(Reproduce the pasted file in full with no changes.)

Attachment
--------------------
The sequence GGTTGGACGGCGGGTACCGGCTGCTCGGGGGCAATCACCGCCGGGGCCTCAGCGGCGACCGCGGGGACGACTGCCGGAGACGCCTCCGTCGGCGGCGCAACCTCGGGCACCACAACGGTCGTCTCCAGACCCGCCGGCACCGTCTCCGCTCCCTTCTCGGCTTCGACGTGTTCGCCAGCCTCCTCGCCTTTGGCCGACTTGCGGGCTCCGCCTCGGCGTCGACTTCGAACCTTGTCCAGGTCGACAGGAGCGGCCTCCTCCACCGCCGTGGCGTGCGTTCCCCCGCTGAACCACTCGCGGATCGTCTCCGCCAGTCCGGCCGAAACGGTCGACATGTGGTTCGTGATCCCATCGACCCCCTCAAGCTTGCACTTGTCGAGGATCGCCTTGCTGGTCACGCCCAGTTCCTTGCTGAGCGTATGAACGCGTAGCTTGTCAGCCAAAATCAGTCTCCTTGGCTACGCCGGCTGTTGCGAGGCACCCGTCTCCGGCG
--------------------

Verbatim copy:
The sequence GGTTGGACGGCGGGTACCGGCTGCTCGGGGGCAATCACCGCCGGGGCCTCAGCGGCGACCGCGGGGACGACTGCCGGAGACGCCTCCGTCGGCGGCGCAACCTCGGGCACCACAACGGTCGTCTCCAGACCCGCCGGCACCGTCTCCGCTCCCTTCTCGGCTTCGACGTGTTCGCCAGCCTCCTCGCCTTTGGCCGACTTGCGGGCTCCGCCTCGGCGTCGACTTCGAACCTTGTCCAGGTCGACAGGAGCGGCCTCCTCCACCGCCGTGGCGTGCGTTCCCCCGCTGAACCACTCGCGGATCGTCTCCGCCAGTCCGGCCGAAACGGTCGACATGTGGTTCGTGATCCCATCGACCCCCTCAAGCTTGCACTTGTCGAGGATCGCCTTGCTGGTCACGCCCAGTTCCTTGCTGAGCGTATGAACGCGTAGCTTGTCAGCCAAAATCAGTCTCCTTGGCTACGCCGGCTGTTGCGAGGCACCCGTCTCCGGCG